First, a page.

While rich in insight, managing and analyzing medical imagery is incredibly complex. Images come in a variety of modalities, are produced by different departments such as radiology and pathology and are utilized differently across the healthcare organization – from providers to researchers to analysts.

In addition, image files are much larger than traditional data sources – making them difficult to share while taking up valuable storage. As a result, healthcare organizations spend far too much time and financial resources on imagery – from tasking highly-skilled professionals with tedious image analysis to managing the IT infrastructure needed to utilize these assets.


Most think of applying deep learning for image recognition, but these solutions provide much greater value when applied to analyzing metadata within medical imagery. Vyasa is changing the way healthcare organizations approach managing and from their content. Advanced deep learning image analytics built by Vyasa enable users to:

  • Unify and catalog image assets across the organization.
  • Enhance image detection and classification.
  • Make images easily searchable via simple annotation.

With a streamlined approach to image analytics with Vyasa, users can easily filter their image libraries to just their most relevant content, quickly identify cohorts for clinical trials, improve research accuracy for pathology and radiology reports and much more.

1. GE (2018) Beyond Imaging:the paradox of AI and medical imaging innovation https://www.gehealthcare.com/article/beyond-imagingthe-paradox-of-ai-and-medical-imaging-innovation#_ftn- ref1


It’s never been easier to share, store and replicate data thanks to our increasingly digital working environments. While this scenario has made activities like collaboration and remote work seamless, the deluge of new data produced within organizations is creating strains on IT systems and resulting headaches for the professionals in charge of managing them. Considering that 64.2ZB1 of data was created or replicated in 2020 alone, it’s no wonder data has not only become the lifeblood, but also the thorn in the side of enterprise IT departments.


Over 80% of organizational data is dark2. IT teams are suffering from dark data if they’re challenged with:

  • Multiple data silos
  • Redundant or obsolete files
  • Unstructured content such as images, PDFs, presentations decks, etc.

Largely inaccessible, yet rich in insight, simply sitting on this data can lead to missed intelligence that can influence product development, sales strategies or competitor research that can drive successful businesses. Tasked with solving this problem, IT teams traditionally turn to unsustainable solutions that require expensive and time consuming data migrations.


A new data architecture is changing the way IT professionals can approach data management. Known as the data fabric, IT teams can unify data sources across their environment, regardless of whether files are stored on premise or in the cloud. No need to duplicate your data or storage and no data lake required.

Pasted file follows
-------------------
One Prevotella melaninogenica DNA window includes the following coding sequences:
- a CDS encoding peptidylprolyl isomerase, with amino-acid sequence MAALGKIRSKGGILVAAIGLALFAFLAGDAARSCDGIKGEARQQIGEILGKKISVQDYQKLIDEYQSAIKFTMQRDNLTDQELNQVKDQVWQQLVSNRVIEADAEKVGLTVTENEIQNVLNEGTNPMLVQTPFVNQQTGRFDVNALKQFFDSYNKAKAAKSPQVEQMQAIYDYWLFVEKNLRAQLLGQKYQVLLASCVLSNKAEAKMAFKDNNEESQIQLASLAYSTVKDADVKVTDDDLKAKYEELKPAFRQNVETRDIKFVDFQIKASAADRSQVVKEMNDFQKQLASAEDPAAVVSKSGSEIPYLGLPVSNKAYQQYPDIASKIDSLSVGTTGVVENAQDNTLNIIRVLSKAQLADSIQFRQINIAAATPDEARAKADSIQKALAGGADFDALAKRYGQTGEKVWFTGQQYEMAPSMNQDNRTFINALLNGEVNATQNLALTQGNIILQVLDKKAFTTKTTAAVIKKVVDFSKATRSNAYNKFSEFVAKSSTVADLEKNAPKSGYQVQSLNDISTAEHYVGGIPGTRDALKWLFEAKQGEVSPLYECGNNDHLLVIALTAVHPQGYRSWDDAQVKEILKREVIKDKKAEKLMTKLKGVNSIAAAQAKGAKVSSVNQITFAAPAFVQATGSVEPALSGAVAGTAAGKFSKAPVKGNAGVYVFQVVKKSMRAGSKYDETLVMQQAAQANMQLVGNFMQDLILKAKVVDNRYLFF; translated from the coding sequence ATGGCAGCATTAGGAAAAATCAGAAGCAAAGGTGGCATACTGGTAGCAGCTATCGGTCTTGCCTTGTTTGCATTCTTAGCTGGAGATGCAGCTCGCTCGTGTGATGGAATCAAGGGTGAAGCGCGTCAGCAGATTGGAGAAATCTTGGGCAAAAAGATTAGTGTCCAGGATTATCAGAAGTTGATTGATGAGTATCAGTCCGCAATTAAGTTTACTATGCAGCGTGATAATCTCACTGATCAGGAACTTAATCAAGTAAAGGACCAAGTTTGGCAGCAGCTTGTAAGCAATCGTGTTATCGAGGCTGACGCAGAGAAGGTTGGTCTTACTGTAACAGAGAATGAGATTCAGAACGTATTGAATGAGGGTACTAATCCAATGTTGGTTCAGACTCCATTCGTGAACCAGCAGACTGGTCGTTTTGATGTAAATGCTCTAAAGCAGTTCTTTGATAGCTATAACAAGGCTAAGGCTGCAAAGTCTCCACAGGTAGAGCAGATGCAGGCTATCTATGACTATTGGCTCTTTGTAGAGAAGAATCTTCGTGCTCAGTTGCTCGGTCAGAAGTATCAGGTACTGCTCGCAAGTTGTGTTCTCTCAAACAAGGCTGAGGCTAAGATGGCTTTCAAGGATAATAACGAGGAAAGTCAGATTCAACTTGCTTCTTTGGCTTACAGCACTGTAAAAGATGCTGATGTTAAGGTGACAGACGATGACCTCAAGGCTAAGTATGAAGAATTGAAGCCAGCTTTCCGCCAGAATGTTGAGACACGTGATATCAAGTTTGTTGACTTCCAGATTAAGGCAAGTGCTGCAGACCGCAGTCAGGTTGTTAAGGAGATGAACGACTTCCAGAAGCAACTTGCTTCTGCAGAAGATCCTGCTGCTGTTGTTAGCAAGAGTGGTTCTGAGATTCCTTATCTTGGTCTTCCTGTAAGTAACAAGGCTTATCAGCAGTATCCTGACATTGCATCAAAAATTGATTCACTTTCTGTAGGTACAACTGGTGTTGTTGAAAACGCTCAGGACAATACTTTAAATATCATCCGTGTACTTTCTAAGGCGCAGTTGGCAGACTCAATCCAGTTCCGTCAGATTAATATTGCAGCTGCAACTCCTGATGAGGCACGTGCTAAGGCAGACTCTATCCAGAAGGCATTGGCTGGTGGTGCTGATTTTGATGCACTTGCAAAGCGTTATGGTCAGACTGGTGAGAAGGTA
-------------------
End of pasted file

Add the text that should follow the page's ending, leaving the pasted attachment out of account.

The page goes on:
Vyasa takes this a step further with its Layar deep learning data fabric. Combining the data fabric architecture with novel approaches to deep learning, IT teams that integrate their data within Layar make their content easy to search, explore and visualize, regardless of file format.

Listed as the #1 strategic technology trend for 2020 by Gartner3, data fabrics are poised to eliminate the need for costly data migrations that can impact productivity and create new data management issues for IT teams.

1 Reinsel, D and Rydning, J. (2021). IDC Global DataSphere https://www.idc.com/getdoc.jsp?containerId=IDC_P38353

2 IBM (2015, November 23). The Future of Cognitive Computing. https://www.ibm.com/blogs/cloud0archive/2015/future-of-cognitive-computiving/

3 Gartner (2021). Gartner Top Strategic Technology Trends for 2022 https://www.gartner.com/en/information-technology/insights/top-technology-trends


The health services industry is ripe with mergers & acquisitions (M&A). In fact, 2021 deal volumes have exceeded levels from the past three years.1 While healthcare M&A can have significant benefits to patients including access to a larger breadth of services or decreased costs, it often causes major pain points for IT teams tasked with maintaining operational efficiency. Research firm Deloitte notes that IT system integration accounts for 70% of organizational synergies.2


Healthcare organizations produce and collect mountains of data every day that is subsequently stored in various formats and silos. When healthcare providers merge, IT teams are faced with swamps of data consisting of valuable insight from content such as:

  • Patient records
  • Clinician notes
  • Published research
  • Financial records
  • Medical imagery

Privacy & security protocols as well as interoperability issues make accessing and unifying this data a challenge.


Advancements in deep learning are revolutionizing the way healthcare organizations can manage, access and extract insights from their most important content. With Vyasa’s Layar data fabric, those in charge of managing data across the healthcare network can unify data sources regardless of file format or where it’s stored and without requiring a data lake. Deep learning models built within Layar automatically catalog the integrated data making it easily accessible.

By leveraging a deep learning data fabric architecture, healthcare organizations can make access to insights a matter of seconds or minutes, instead of days or weeks. Research and analysis is accelerated, as is the accuracy of outcomes, leading to safer clinical trials, improved disease research and a healthier patient population.

1 PwC (2021). Health services deals insights: 2021 midyear outlook https://www.pwc.com/us/en/industries/health-industries/library/health-services-deals-insights.html

2 Deloitte (2018). Health care mergers and acquisitions | The IT factor https://www2.deloitte.com/us/en/pages/life-sciences-and-health-care/articles/healthcare-it-mergers-and-acquisi- tions-technology.html